Once the anchor of reason has been cut, one's craft may go anywhere. One may become a St Francis or equally a Hitler.
Reality is a system, completely ordered and fully intelligible, with which thought in its advance is more and more identifying itself. We may look at the growth of knowledge ? as an attempt by our mind to return to union with things as they are in their ordered wholeness?. and if we take this view, our notion of truth is marked out for us. Truth is the approximation of thought to reality ? Its measure is the distance thought has travelled ? toward that intelligible system ? The degree of truth of a particular proposition is to be judged in the first instance by its coherence with experience as a whole, ultimately by its coherence with that further whole, all comprehensive and fully articulated, in which thought can come to rest.
Shakespeare without Othello, Lear, Macbeth and Hamlet would be all too much like Hamlet without the prince.
Thinking in art and morals and even mathematics is neither the reflection in consciousness of a mechanical order in the brain nor the tracing with the mind?s eye of some empirical order in its object, but an endeavor to realize in thought an ideal order which would satisfy an inner demand. The nearer thought comes to its goal, the more it finds itself under constraint by that goal, and dominated in its creative effort by aesthetic or moral or logical relevance. These relations of relevance are not physical or psychological relations. They are normative relations that can enter into the mental current because that current is . . . teleological. Their operation marks the presence of a different type of law, which supervenes upon physical and psychological laws when purpose takes control.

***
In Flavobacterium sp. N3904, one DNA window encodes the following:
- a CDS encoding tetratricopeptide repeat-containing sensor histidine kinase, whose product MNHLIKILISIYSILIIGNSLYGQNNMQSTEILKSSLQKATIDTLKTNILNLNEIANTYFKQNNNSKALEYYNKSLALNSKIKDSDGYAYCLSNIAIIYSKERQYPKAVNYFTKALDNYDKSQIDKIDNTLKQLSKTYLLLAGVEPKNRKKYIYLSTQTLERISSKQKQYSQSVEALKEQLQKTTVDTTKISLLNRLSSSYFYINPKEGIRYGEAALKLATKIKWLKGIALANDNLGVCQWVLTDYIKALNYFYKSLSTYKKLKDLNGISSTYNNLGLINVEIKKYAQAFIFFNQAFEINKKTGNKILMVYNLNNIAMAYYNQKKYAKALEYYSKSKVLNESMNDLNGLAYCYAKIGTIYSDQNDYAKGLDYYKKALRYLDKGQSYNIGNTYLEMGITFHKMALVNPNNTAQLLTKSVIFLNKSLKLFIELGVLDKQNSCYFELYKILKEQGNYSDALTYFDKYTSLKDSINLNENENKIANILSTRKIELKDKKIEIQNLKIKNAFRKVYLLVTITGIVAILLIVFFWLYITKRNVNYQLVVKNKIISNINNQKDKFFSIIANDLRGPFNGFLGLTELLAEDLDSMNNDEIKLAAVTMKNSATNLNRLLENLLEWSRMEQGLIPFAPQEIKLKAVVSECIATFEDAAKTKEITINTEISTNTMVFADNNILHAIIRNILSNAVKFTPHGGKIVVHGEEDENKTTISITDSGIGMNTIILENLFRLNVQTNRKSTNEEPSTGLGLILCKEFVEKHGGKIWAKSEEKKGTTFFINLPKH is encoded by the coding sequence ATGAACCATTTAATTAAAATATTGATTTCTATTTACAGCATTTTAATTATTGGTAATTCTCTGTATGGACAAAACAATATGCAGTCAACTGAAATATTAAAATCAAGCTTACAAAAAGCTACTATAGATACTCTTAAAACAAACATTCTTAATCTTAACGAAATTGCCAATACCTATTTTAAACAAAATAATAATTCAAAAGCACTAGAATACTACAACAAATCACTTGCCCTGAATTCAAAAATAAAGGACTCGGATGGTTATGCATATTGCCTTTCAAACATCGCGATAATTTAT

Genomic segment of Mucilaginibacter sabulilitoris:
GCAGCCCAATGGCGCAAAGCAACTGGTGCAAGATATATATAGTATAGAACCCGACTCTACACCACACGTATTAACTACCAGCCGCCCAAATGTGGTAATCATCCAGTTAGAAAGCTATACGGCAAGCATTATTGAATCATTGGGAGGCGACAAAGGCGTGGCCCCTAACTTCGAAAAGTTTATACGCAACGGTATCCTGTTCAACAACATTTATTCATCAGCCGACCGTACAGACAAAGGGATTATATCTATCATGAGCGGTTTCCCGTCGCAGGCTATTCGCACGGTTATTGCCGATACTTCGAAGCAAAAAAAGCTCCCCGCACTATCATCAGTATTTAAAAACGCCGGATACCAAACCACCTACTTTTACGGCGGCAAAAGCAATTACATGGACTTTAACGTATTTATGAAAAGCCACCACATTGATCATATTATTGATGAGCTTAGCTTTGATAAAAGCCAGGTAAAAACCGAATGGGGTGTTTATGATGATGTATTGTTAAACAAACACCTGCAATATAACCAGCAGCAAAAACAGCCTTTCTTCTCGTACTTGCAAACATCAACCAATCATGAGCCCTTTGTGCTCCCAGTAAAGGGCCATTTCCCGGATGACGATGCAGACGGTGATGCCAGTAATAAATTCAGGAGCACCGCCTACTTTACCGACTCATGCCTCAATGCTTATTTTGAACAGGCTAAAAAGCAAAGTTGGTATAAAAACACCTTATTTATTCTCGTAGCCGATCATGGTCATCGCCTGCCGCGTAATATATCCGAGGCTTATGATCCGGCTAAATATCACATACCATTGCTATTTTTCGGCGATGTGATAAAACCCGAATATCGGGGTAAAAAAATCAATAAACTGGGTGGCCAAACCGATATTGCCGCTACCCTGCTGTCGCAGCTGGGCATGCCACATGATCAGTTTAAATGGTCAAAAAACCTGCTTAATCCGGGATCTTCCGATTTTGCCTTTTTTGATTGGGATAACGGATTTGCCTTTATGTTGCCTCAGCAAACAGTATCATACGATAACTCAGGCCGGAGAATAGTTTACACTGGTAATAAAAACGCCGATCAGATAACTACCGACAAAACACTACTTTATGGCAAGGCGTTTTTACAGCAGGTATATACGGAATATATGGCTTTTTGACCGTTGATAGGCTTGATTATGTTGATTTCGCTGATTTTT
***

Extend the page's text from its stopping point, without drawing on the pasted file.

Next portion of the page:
To think at its best is to find oneself carried down the current of necessity.
When the man who knows all about the fruit fly chromosomes finds himself sitting next to an authority on Beowulf... there may be an uneasy silence.
Custom calls me to 't: What custom wills, in all things should we do't, The dust on antique time would lie unswept, And mountainous error be too highly heap't For truth to o'erpeer.
I do not think that G. H. Hardy was talking nonsense when he insisted that the mathematician was discovering rather than creating... The world for me is a necessary system, and in the degree to which the thinker can surrender his thought to that system and follow it, he is in a sense participating in that which is timeless or eternal.
If science could get rid of consciousness, it would have disposed of the only stumbling block to its universal application.